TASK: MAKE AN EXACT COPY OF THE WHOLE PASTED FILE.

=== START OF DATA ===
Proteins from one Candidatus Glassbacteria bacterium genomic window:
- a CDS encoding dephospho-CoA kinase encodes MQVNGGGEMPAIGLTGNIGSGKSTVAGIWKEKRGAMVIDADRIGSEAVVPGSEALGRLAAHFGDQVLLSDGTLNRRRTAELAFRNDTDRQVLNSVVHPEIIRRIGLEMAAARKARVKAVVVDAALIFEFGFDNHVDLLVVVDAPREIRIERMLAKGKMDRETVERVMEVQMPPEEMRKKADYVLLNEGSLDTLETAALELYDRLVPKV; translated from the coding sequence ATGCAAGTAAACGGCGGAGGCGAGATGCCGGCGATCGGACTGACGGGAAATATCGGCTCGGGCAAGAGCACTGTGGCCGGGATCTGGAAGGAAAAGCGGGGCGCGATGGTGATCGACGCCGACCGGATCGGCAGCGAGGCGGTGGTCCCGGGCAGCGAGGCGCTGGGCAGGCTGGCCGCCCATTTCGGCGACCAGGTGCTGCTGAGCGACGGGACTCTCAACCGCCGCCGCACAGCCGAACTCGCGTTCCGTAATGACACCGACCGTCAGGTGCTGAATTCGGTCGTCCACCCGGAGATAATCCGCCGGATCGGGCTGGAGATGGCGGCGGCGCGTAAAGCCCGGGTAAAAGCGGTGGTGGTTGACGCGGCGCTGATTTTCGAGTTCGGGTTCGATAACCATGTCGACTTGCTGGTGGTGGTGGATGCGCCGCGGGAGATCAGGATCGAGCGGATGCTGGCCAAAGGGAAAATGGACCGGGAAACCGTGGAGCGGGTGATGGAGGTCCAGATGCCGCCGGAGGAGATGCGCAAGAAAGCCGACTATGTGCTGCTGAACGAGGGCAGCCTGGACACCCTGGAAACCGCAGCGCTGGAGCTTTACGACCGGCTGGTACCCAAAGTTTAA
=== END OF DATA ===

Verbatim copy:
Proteins from one Candidatus Glassbacteria bacterium genomic window:
- a CDS encoding dephospho-CoA kinase encodes MQVNGGGEMPAIGLTGNIGSGKSTVAGIWKEKRGAMVIDADRIGSEAVVPGSEALGRLAAHFGDQVLLSDGTLNRRRTAELAFRNDTDRQVLNSVVHPEIIRRIGLEMAAARKARVKAVVVDAALIFEFGFDNHVDLLVVVDAPREIRIERMLAKGKMDRETVERVMEVQMPPEEMRKKADYVLLNEGSLDTLETAALELYDRLVPKV; translated from the coding sequence ATGCAAGTAAACGGCGGAGGCGAGATGCCGGCGATCGGACTGACGGGAAATATCGGCTCGGGCAAGAGCACTGTGGCCGGGATCTGGAAGGAAAAGCGGGGCGCGATGGTGATCGACGCCGACCGGATCGGCAGCGAGGCGGTGGTCCCGGGCAGCGAGGCGCTGGGCAGGCTGGCCGCCCATTTCGGCGACCAGGTGCTGCTGAGCGACGGGACTCTCAACCGCCGCCGCACAGCCGAACTCGCGTTCCGTAATGACACCGACCGTCAGGTGCTGAATTCGGTCGTCCACCCGGAGATAATCCGCCGGATCGGGCTGGAGATGGCGGCGGCGCGTAAAGCCCGGGTAAAAGCGGTGGTGGTTGACGCGGCGCTGATTTTCGAGTTCGGGTTCGATAACCATGTCGACTTGCTGGTGGTGGTGGATGCGCCGCGGGAGATCAGGATCGAGCGGATGCTGGCCAAAGGGAAAATGGACCGGGAAACCGTGGAGCGGGTGATGGAGGTCCAGATGCCGCCGGAGGAGATGCGCAAGAAAGCCGACTATGTGCTGCTGAACGAGGGCAGCCTGGACACCCTGGAAACCGCAGCGCTGGAGCTTTACGACCGGCTGGTACCCAAAGTTTAA